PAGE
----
Wednesday, May 14, 2014

To Sir With Love No More

For the five years I taught fourth grade in England before emigrating to the US in 1977 I was referred to by the students in my classes as "sir". At the time, and until this morning, I always saw it as a quick and easy way for students to get my attention or acknowledge me as their teacher. It never even crossed my mind that it was in any way "depressing or sexist" as has been described in an article on the BBC today. I must admit to being torn by the article. Part of me agrees that it could be construed as creating different levels of respect in school based on gender; something I would certainly not want to happen. But, the more I think about it the more it seems that the word "sir" is not being used in the sense of Sir Walter Raleigh or Sir Alex Ferguson as the article suggests.

There's another use of the word that is less formal as in the way it is used in a store when you are customer. The feminine equivalent in this context is ma'am which I guess was used in schools as a way of addressing female teachers in years past. This clearly would not work today especially in the British culture. Neither would 'Dame" work which is the feminine equivalent of  'sir' in  its more refined definitive form; as in Dame Judi Dench. It clearly would not work to call female teachers 'dame'.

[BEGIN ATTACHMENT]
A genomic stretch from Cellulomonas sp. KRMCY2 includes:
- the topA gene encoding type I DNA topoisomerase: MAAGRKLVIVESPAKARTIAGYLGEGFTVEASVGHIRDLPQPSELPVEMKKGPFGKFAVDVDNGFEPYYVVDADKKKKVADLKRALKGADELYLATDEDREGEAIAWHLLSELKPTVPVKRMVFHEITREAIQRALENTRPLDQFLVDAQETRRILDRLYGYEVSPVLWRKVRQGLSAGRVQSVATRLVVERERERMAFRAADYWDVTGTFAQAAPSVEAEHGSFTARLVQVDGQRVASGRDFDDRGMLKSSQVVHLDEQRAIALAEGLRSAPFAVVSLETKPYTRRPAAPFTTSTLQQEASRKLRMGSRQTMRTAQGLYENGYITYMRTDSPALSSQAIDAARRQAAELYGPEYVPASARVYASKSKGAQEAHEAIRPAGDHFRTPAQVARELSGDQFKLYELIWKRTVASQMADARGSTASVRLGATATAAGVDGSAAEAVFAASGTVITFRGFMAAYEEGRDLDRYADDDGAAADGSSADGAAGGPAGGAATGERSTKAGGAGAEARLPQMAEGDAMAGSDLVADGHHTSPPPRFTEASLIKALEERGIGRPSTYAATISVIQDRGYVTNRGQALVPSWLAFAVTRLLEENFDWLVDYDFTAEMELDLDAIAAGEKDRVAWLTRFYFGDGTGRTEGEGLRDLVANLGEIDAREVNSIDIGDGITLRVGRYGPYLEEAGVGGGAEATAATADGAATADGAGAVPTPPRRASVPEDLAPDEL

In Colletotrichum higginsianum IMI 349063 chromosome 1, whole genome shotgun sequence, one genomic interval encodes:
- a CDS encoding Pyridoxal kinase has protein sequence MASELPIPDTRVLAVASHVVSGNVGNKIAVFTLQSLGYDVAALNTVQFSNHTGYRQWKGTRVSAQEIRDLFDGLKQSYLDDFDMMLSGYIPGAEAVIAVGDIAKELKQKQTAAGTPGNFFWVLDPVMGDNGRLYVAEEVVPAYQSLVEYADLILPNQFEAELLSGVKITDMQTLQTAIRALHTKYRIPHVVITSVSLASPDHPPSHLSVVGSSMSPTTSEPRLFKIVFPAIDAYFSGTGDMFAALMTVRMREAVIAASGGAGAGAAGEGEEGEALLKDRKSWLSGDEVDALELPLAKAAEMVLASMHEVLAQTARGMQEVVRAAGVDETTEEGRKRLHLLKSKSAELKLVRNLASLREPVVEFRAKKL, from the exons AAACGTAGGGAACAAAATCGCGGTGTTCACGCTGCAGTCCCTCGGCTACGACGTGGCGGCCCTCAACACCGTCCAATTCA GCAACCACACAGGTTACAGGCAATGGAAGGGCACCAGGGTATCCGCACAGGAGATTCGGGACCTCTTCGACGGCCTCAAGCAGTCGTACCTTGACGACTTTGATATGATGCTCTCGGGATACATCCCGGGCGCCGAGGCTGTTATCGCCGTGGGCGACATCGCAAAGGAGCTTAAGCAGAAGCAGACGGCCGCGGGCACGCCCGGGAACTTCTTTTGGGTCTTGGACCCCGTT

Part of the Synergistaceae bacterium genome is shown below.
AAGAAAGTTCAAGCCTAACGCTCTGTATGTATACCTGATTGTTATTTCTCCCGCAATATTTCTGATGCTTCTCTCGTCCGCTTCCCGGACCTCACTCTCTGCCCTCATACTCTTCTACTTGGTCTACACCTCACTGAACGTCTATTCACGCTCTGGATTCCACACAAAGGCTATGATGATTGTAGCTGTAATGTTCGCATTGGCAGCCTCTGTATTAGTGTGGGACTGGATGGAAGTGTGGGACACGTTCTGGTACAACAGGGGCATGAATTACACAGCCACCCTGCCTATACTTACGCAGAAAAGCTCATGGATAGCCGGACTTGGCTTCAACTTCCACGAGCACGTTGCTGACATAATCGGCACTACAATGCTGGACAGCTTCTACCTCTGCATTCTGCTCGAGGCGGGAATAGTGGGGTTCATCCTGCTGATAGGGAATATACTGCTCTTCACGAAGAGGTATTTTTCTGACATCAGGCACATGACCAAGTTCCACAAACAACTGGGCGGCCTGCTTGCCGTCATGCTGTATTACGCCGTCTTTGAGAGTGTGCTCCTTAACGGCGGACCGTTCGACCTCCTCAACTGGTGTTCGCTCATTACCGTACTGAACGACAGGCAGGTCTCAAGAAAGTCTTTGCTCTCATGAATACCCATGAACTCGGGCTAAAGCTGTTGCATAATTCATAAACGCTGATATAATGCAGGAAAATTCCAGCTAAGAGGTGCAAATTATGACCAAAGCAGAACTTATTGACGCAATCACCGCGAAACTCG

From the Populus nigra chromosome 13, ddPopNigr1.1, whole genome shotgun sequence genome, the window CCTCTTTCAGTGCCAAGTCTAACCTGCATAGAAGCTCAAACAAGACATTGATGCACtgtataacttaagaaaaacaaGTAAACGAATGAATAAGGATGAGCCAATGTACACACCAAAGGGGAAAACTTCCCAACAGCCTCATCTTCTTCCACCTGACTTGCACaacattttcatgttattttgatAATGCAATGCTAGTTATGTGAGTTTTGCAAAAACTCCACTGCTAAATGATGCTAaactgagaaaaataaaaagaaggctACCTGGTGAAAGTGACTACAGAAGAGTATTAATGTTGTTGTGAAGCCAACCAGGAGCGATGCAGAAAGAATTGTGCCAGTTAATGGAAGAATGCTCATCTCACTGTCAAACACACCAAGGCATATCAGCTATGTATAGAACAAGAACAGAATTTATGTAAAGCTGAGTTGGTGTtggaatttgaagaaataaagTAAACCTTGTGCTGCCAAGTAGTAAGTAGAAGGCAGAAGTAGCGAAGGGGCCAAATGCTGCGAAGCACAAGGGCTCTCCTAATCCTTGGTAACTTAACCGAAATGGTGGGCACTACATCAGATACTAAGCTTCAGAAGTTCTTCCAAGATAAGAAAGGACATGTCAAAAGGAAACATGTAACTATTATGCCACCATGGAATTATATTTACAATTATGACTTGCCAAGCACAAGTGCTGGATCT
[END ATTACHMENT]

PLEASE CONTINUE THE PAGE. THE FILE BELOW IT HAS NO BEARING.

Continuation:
The other way to go to create equality would be to have students refer to male teachers  as "master", something I think was done during the nineteenth century in the UK. Or, perhaps 'mister' would work but then that has a bit of a pejorative feel, thanks to its use by children in literature.

As the article suggests, children could call teachers by their first names which may change the classroom dynamic quite significantly. They could also use teachers'  last name which could be quite difficult for teachers with multi-syllabic double-named last names. And then of course there is "teacher" but that has always seemed to be a sign of disrespect.

In the US we have always used last names, a last name initial as in Mr T, or a first name. "Sir" just would not work here, or probably anywhere else on Earth which makes me sort of selfishly wish that it didn't change because it is so uniquely British. 

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